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Mining Big Data

Did you hear the one about the teenager in Minneapolis whose parents freaked out about the baby-related coupons Target was sending her?

Turns out, she really was pregnant; she just hadn’t gotten around to telling them yet. Target sent the coupons based on the fact that she was buying things such as unscented lotions and vitamins, things the company’s data indicated pregnant women tend to buy.

It sounds like science fiction, but it’s the reality of so-called “big data” and the level to which it allows companies to market to specific customers. In recent years, the size of datasets available have multiplied exponentially, and they’re still very cheap to store.

In conversations with professors in the University of Iowa’s Tippie College of Business, executives from companies such as Target, John Deere and State Farm Insurance said they want students trained to organize and analyze their companies’ data and use it make predictions and suggest strategies. In response, the college has created a new undergraduate degree program intended to do just that. Enter, business analytics and information systems.

Businesses long have used data to make decisions. The difference now is the explosion of data that’s available — one theory suggests the amount doubles every couple of years — and the ability of even small companies to process large amounts of data at a relatively low cost, said Gautam Pant, a Tippie associate professor of management sciences.

“It requires a small computer, not much hard-drive space — so it doesn’t cost much,” he said. “Now the question a small business may think about is, ‘What kind of questions should we ask from the data?’”

From there, it takes a more creative mind to devise a mathematical or quantitative approach to use that data to make predictions, said Jeffrey Ohlmann, Tippie associate professor of management sciences. While there certainly is a scientific method to working through the numbers, it takes a human to apply that to problems they see in the real world, he said.

“Often people view this as you dump in the software, you turn a crank, turn it a few times, out comes the answer and then you just have to be able to understand it,” Ohlmann said. “Really, there’s kind of an art form to it.”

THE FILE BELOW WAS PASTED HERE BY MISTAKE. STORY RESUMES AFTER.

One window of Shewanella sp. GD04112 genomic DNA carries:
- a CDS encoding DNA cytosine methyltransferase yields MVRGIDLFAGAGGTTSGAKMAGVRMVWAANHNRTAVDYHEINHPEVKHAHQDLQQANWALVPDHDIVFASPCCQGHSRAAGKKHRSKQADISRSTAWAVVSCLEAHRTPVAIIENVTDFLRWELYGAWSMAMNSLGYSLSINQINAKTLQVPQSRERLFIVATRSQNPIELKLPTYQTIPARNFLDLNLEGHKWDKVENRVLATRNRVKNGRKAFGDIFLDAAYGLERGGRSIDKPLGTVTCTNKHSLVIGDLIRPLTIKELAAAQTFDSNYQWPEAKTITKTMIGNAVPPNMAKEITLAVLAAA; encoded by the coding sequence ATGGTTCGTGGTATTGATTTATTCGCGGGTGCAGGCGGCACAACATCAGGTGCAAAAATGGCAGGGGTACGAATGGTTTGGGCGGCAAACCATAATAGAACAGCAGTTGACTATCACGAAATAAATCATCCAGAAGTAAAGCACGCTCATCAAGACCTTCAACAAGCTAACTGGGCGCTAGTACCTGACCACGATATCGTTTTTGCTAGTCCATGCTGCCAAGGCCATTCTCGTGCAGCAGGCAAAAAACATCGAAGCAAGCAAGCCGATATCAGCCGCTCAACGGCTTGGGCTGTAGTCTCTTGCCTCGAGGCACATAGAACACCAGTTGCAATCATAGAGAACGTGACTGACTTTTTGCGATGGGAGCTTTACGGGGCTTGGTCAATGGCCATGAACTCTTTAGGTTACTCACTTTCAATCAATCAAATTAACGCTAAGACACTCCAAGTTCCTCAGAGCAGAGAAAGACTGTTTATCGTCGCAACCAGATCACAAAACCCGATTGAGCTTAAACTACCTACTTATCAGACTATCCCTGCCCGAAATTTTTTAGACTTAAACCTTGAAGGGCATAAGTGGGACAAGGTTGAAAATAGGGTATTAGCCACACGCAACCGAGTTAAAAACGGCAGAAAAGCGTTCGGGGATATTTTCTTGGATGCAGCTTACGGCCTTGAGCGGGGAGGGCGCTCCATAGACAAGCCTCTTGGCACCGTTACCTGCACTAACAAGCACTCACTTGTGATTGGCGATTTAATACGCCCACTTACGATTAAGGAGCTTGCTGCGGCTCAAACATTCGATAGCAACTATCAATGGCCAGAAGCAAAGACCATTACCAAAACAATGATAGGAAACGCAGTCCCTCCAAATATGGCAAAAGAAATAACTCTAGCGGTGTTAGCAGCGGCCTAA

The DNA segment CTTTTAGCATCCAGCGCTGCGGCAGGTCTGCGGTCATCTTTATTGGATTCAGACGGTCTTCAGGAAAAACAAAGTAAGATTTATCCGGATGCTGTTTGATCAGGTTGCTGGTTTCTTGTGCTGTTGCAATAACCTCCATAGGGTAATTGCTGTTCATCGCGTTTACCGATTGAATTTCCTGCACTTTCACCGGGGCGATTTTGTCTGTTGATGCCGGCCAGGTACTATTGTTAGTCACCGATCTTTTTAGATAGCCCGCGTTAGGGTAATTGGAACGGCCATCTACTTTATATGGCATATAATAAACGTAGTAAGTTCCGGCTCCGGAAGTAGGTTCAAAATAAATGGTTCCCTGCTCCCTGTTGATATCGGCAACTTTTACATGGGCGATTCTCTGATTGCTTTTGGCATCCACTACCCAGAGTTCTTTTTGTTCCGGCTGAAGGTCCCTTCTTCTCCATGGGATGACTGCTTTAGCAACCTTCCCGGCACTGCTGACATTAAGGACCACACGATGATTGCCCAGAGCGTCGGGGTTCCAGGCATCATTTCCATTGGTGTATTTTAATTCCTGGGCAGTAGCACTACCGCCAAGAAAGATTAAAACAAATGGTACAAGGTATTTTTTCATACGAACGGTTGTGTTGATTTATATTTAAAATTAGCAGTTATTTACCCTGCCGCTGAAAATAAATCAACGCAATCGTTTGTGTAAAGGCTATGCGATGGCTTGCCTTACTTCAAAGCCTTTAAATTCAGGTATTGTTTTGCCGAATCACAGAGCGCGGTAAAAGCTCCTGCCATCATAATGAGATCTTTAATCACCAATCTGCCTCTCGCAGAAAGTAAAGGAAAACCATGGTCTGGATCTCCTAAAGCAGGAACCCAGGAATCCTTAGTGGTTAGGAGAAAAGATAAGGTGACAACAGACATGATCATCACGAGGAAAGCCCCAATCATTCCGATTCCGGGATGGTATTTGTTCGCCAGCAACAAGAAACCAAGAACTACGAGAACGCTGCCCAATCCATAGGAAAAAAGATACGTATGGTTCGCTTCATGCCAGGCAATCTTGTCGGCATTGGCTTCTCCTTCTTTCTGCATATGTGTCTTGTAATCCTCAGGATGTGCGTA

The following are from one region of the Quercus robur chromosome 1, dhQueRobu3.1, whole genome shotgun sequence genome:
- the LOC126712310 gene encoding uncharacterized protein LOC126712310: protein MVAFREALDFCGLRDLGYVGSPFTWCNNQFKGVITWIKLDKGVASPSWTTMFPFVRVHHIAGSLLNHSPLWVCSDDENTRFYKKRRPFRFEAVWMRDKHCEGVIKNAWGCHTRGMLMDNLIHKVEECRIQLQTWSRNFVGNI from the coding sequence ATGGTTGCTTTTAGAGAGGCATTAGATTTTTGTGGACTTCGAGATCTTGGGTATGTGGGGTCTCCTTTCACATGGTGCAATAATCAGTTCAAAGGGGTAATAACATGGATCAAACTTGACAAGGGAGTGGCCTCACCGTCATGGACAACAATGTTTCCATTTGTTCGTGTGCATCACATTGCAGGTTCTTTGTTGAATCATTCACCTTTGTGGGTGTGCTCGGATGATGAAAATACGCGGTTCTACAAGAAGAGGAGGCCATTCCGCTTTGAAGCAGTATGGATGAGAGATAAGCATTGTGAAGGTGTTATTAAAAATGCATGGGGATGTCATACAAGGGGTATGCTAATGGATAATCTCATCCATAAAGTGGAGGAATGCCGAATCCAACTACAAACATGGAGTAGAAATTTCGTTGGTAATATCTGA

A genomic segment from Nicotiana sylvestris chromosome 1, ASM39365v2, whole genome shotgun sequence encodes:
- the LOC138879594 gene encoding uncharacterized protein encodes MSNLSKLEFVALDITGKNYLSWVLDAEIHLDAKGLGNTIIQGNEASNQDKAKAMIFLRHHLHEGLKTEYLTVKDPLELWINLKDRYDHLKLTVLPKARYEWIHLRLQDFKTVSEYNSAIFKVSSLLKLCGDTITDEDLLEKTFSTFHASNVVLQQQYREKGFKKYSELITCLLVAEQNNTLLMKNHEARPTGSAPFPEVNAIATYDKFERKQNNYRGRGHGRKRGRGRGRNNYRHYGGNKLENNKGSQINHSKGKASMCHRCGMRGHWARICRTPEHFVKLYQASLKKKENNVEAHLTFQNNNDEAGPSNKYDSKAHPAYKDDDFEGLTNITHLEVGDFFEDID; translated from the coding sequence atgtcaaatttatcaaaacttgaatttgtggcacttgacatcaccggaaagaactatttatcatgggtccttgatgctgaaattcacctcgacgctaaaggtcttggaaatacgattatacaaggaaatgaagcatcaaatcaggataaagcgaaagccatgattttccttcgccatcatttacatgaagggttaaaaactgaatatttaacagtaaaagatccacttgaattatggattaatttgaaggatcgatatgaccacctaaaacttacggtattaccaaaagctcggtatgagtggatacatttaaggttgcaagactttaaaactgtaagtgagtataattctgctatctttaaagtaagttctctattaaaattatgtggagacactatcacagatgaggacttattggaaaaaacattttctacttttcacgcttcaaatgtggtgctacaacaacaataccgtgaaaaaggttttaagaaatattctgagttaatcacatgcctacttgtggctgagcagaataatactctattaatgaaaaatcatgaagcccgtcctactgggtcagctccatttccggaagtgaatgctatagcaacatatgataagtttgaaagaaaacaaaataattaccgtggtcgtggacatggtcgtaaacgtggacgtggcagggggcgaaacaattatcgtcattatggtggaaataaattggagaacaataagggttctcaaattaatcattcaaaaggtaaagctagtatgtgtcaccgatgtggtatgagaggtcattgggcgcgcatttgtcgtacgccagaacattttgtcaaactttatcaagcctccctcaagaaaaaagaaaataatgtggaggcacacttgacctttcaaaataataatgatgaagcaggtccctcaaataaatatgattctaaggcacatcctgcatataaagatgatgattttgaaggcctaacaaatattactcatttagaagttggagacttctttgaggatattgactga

Data also can be humbling because it can trump intuition, Pant said. It can draw from millions of observations and prove a person wrong millions of times, he said.

“Big data can prove you wrong big time,” he said. “That’s a humbling experience. It’s true failure you can learn from. That’s a very good learning experience.”

Humans tend to favor simple answers to questions, which often drives them to fall upon conventional wisdom, Ohlmann said. He called upon the example of an entrepreneur who struck it rich drilling oil wells using a different set of metrics to select drill sites than a massive oil company, which had been rejecting potential sites based on decades-old theory.

Companies will now be expected to use solid data to back up their positions, said Michael Hasler, who directs a new M.S. program in business analytics at the University of Texas at Austin.

“I think business and decision-making in general is trending away from going with your gut and more toward looking at the data,” he said.

UT’s one-year program, based in the business school, starts this fall. Hasler said it’s received significant programming support from enthusiastic companies such as Walmart, Dell and IBM. University officials projected 150 applicants and about 400 applied for the program, he said. Of those, 53 were admitted.

UI’s BAIS program, which also starts this fall, is one of the first undergraduate programs of its kind in the country. Experts say most big data-centered programs in higher education are offered at the master’s level.

A master’s-level program made the most sense for UT because Hasler said he wanted to attract students from a variety of undergraduate backgrounds such as physics, engineering and math in addition to business, which comprises about 20 percent of the students.

Ohlmann said companies have expressed interest in both students with undergraduate and graduate-level training. The BAIS program is designed to provide students with essential data analysis skills. A company could then hire them and train them on the nuances of their specific software, he said.

Other companies will look for graduates with specific master’s-level training, Ohlmann said. The Tippie College of Business is currently considering a master’s level program in big data, but it’s yet to be seen whether that will materialize, he said.


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